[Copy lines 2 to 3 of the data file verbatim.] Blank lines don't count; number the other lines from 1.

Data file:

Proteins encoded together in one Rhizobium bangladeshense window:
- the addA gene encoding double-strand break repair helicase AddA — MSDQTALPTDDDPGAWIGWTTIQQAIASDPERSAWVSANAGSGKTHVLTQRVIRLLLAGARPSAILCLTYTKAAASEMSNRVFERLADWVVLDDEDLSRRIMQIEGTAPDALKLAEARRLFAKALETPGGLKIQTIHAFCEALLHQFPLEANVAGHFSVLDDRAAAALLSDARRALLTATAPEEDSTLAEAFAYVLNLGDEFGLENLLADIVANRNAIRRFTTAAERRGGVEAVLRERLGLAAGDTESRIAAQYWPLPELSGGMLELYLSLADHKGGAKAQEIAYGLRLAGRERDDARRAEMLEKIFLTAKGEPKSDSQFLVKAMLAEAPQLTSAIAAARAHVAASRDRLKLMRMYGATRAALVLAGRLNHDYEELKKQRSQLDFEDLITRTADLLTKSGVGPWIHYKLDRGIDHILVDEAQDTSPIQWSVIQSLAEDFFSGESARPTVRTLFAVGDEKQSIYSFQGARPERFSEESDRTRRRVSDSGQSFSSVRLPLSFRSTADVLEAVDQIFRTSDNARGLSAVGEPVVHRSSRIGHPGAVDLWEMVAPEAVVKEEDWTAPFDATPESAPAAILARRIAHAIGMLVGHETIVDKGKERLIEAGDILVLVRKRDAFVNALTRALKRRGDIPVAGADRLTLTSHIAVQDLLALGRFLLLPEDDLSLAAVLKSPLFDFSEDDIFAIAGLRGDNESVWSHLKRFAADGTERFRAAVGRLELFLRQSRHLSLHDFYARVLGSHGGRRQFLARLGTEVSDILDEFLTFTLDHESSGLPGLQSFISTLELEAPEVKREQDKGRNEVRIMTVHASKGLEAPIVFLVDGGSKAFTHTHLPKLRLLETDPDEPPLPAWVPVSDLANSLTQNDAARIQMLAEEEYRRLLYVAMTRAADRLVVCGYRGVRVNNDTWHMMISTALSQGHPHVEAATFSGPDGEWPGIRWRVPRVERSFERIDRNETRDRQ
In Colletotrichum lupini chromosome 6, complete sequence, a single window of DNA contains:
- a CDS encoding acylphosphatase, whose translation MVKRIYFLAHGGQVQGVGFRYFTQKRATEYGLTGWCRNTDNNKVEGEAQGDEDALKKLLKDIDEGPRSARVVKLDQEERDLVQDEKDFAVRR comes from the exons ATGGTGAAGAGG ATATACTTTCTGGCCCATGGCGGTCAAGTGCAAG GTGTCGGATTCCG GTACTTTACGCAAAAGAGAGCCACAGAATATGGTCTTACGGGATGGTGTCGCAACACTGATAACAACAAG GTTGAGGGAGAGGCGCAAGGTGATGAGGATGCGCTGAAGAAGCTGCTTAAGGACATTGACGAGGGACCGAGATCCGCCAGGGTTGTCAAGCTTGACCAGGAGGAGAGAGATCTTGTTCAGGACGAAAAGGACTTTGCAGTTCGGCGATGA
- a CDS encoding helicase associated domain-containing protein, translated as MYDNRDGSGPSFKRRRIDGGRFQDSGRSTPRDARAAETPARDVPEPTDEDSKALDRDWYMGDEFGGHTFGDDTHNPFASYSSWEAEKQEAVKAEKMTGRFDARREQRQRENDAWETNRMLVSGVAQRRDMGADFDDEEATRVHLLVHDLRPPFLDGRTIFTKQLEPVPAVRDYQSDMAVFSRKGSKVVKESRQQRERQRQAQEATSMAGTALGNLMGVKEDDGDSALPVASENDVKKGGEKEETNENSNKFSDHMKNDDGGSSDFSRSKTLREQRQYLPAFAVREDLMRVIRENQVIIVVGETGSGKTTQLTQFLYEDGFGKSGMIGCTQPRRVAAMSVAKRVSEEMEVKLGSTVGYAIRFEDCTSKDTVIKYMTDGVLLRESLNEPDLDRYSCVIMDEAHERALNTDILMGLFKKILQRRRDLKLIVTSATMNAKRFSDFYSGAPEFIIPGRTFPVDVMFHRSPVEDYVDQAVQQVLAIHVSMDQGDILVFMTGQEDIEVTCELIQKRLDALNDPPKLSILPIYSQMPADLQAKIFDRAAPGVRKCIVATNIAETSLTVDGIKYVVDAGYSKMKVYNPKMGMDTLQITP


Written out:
- the addA gene encoding double-strand break repair helicase AddA — MSDQTALPTDDDPGAWIGWTTIQQAIASDPERSAWVSANAGSGKTHVLTQRVIRLLLAGARPSAILCLTYTKAAASEMSNRVFERLADWVVLDDEDLSRRIMQIEGTAPDALKLAEARRLFAKALETPGGLKIQTIHAFCEALLHQFPLEANVAGHFSVLDDRAAAALLSDARRALLTATAPEEDSTLAEAFAYVLNLGDEFGLENLLADIVANRNAIRRFTTAAERRGGVEAVLRERLGLAAGDTESRIAAQYWPLPELSGGMLELYLSLADHKGGAKAQEIAYGLRLAGRERDDARRAEMLEKIFLTAKGEPKSDSQFLVKAMLAEAPQLTSAIAAARAHVAASRDRLKLMRMYGATRAALVLAGRLNHDYEELKKQRSQLDFEDLITRTADLLTKSGVGPWIHYKLDRGIDHILVDEAQDTSPIQWSVIQSLAEDFFSGESARPTVRTLFAVGDEKQSIYSFQGARPERFSEESDRTRRRVSDSGQSFSSVRLPLSFRSTADVLEAVDQIFRTSDNARGLSAVGEPVVHRSSRIGHPGAVDLWEMVAPEAVVKEEDWTAPFDATPESAPAAILARRIAHAIGMLVGHETIVDKGKERLIEAGDILVLVRKRDAFVNALTRALKRRGDIPVAGADRLTLTSHIAVQDLLALGRFLLLPEDDLSLAAVLKSPLFDFSEDDIFAIAGLRGDNESVWSHLKRFAADGTERFRAAVGRLELFLRQSRHLSLHDFYARVLGSHGGRRQFLARLGTEVSDILDEFLTFTLDHESSGLPGLQSFISTLELEAPEVKREQDKGRNEVRIMTVHASKGLEAPIVFLVDGGSKAFTHTHLPKLRLLETDPDEPPLPAWVPVSDLANSLTQNDAARIQMLAEEEYRRLLYVAMTRAADRLVVCGYRGVRVNNDTWHMMISTALSQGHPHVEAATFSGPDGEWPGIRWRVPRVERSFERIDRNETRDRQ
In Colletotrichum lupini chromosome 6, complete sequence, a single window of DNA contains: